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U.S. Fleet Forces Command (USFFC)

Profiles in Professionalism: Logistics Specialist 1st Class Bobby Veliz

by Chief Mass Communication Specialist Chelsea Milburn, Commander, Naval Air Force Reserve Public Affairs
17 January 2024
Profiles in Professionalism LS1 Bobby Veliz
U.S. Navy title graphic for a profiles in professionalism story featuring Logistics Specialist 1st Class Bobby Veliz, assigned to Tactical Support Wing.
Profiles in Professionalism LS1 Bobby Veliz
Logistics Specialist 1st Class Bobby Veliz
U.S. Navy title graphic for a profiles in professionalism story featuring Logistics Specialist 1st Class Bobby Veliz, assigned to Tactical Support Wing.
Photo By: Chief Mass Communication Specialist Chelsea Milburn
VIRIN: 240117-N-SF984-1001
NAS JRB FORT WORTH, Texas - McAllen, Texas native Logistics Specialist 1st Class Bobby Veliz has served as a Training and Administration of the Reserve (TAR) Sailor in the Navy since July of 2002, currently assigned as supply department leading petty officer at Tactical Support Wing (TSW).

Veliz said he joined the Navy to support his family, and he’s always thought of them to help him with motivation through difficult times.

“My family has always been my biggest motivator,” said Veliz. “My oldest is 21, and I’m 38. I was 17 when I joined the Navy. I did it for my oldest. Then I had my second and third children. They’re what keep me going, along with the friends that I made.”

Veliz began his career in New Orleans shortly after Hurricane Katrina.

“I was at my first command, what they used to call base supply, at Naval Air Station Joint Reserve Base New Orleans, Louisiana from December of 2002 to December of 2005,” said Veliz. “I was sent there because of Hurricane Katrina as a seaman. From there, I transferred to [the ‘Capital Express’ of Fleet Logistics Support Squadron (VR) 53], a C-130 squadron, from 2006 to 2010.”

Veliz said he thinks of VR-53 as one of his favorite commands he’s served at throughout his career as it was during his time at that command that he got to travel around the globe and experience new places and cultures.

“When I was there, I got to go to Bahrain, Japan and Sigonella, Italy,” said Veliz. “It was great.”

He said that while his IA could be stressful with the dangers of being on the ground in Kabul, Afghanistan, it stands in his memory as one of his best experiences.

“The people that I was deployed with were great people,” said Veliz. “I got to know them very well. We had 250 Navy and Air Force personnel deployed IA in Afghanistan with the Army. The camaraderie was really great.”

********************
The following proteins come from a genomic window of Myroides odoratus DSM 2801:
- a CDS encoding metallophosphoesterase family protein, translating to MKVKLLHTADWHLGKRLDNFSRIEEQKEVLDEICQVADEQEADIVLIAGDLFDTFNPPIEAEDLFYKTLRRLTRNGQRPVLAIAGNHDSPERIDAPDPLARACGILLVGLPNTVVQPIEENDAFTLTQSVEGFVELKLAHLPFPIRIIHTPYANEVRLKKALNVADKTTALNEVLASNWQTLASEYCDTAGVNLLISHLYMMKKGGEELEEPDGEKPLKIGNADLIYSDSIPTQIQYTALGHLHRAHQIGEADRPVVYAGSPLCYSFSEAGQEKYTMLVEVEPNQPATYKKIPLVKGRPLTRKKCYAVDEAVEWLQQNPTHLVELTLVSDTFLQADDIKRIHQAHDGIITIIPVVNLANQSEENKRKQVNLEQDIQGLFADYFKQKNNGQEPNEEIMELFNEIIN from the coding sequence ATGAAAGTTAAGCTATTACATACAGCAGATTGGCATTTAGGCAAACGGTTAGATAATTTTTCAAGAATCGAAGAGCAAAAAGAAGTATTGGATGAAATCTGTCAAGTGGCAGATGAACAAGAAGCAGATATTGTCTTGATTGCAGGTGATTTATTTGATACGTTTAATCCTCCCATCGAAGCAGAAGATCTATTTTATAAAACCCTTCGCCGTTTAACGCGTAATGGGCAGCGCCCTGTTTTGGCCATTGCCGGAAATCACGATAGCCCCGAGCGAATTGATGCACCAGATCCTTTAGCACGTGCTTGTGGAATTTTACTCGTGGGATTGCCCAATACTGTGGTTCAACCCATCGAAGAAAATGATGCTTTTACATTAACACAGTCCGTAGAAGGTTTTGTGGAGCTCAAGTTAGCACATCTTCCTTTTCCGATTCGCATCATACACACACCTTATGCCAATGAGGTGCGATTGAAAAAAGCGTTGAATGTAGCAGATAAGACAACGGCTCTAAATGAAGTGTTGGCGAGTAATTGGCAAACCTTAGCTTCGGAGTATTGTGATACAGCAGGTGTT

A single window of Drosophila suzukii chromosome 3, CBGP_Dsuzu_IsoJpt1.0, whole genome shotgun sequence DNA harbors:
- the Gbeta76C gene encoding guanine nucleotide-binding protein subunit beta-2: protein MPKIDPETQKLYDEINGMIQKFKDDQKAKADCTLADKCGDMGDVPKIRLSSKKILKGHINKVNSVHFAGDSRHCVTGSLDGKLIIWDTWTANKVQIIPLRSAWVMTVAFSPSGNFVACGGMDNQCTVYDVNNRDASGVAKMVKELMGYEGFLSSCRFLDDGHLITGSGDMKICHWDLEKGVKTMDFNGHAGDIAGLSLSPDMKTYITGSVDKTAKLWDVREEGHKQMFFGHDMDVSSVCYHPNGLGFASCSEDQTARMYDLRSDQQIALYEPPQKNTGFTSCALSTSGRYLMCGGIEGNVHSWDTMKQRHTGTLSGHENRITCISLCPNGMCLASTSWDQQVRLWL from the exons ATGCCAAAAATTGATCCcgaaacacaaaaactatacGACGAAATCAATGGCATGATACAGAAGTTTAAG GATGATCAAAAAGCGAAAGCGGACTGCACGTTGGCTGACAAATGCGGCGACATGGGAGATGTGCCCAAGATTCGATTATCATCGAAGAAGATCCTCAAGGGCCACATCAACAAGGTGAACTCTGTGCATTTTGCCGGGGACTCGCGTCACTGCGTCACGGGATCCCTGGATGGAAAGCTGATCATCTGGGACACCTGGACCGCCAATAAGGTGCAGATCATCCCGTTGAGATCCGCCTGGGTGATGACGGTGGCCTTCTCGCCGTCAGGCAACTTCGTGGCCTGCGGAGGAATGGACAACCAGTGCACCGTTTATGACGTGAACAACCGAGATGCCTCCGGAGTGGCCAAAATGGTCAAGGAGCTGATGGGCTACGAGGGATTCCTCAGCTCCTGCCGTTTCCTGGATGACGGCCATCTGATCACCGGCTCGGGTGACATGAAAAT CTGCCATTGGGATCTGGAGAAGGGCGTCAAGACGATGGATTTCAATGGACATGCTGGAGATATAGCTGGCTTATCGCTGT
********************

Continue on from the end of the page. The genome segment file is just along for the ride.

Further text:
After leaving VR-53, Veliz served at Navy Reserve Center Madison, Wisconsin, then with the “Totems” of Patrol Squadron (VP) 69, and at ASD Fort Worth before his final transfer to his current position at TSW.

“My job here at TSW is to provide customer support for the squadron,” said Veliz. “For me, that’s primarily checking calibration on torque wrenches and things like that, making sure that the squadrons are following the proper HAZMAT procedures, and that they have everything

they’re authorized to have. I also help my chief with anything that’s material control or supply related. We make sure that the squadrons are able to get what they need.”

Veliz said that working at TSW supporting the wing’s squadrons has been a learning opportunity for him, both in solving problems at a higher level than he has in the past and getting to work more closely with the senior personnel on the staff, benefitting from their expertise.

“TSW is a great command,” said Veliz. “We are a senior command, but it gives us the opportunity to work with leadership here who are incredibly knowledgeable. Every day, I get a new question I haven’t been asked that leads to me researching and learning more. I enjoy every minute of it.”

As Veliz approaches retirement, he said he considers having learned to take a step back and take a breath when overwhelmed the most important lesson he’s learned while serving.

“In our world in supply, you have multiple things coming at you,” said Veliz. “You sometimes have to take a breath and decide the best way forward. It’s important to take the time to pause and be open minded about a solution. I’m sure that’s something I’ll carry with me outside the Navy.”

Looking back on his career, Veliz said he cherishes the experiences he’s had.

“Honestly, I can say that yeah, my career’s been tough, but it’s been enjoyable,” said Veliz. “There have been some hard points in life while I’ve been in the Navy, but I learned a lot. If I had the choice to do it again, I would in a heartbeat. I wouldn’t trade it for the world.”

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